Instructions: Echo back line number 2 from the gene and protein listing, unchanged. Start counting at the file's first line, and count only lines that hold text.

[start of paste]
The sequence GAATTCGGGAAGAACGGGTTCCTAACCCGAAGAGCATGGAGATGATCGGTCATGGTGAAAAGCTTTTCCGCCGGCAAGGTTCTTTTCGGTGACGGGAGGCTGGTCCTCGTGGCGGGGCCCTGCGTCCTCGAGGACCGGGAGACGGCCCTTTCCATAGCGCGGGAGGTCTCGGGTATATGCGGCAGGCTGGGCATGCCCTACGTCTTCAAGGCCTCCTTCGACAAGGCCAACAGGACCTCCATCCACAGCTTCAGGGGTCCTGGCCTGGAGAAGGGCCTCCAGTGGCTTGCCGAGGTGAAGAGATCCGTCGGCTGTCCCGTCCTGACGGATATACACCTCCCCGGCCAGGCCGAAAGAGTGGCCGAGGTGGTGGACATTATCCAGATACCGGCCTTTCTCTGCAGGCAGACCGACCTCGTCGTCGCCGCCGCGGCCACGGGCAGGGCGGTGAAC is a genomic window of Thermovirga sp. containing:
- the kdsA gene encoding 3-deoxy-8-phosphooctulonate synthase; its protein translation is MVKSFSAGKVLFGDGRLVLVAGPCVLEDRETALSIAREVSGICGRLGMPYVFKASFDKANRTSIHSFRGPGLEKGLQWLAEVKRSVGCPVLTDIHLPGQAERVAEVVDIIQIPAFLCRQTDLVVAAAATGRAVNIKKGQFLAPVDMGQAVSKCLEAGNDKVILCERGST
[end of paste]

- the kdsA gene encoding 3-deoxy-8-phosphooctulonate synthase; its protein translation is MVKSFSAGKVLFGDGRLVLVAGPCVLEDRETALSIAREVSGICGRLGMPYVFKASFDKANRTSIHSFRGPGLEKGLQWLAEVKRSVGCPVLTDIHLPGQAERVAEVVDIIQIPAFLCRQTDLVVAAAATGRAVNIKKGQFLAPVDMGQAVSKCLEAGNDKVILCERGST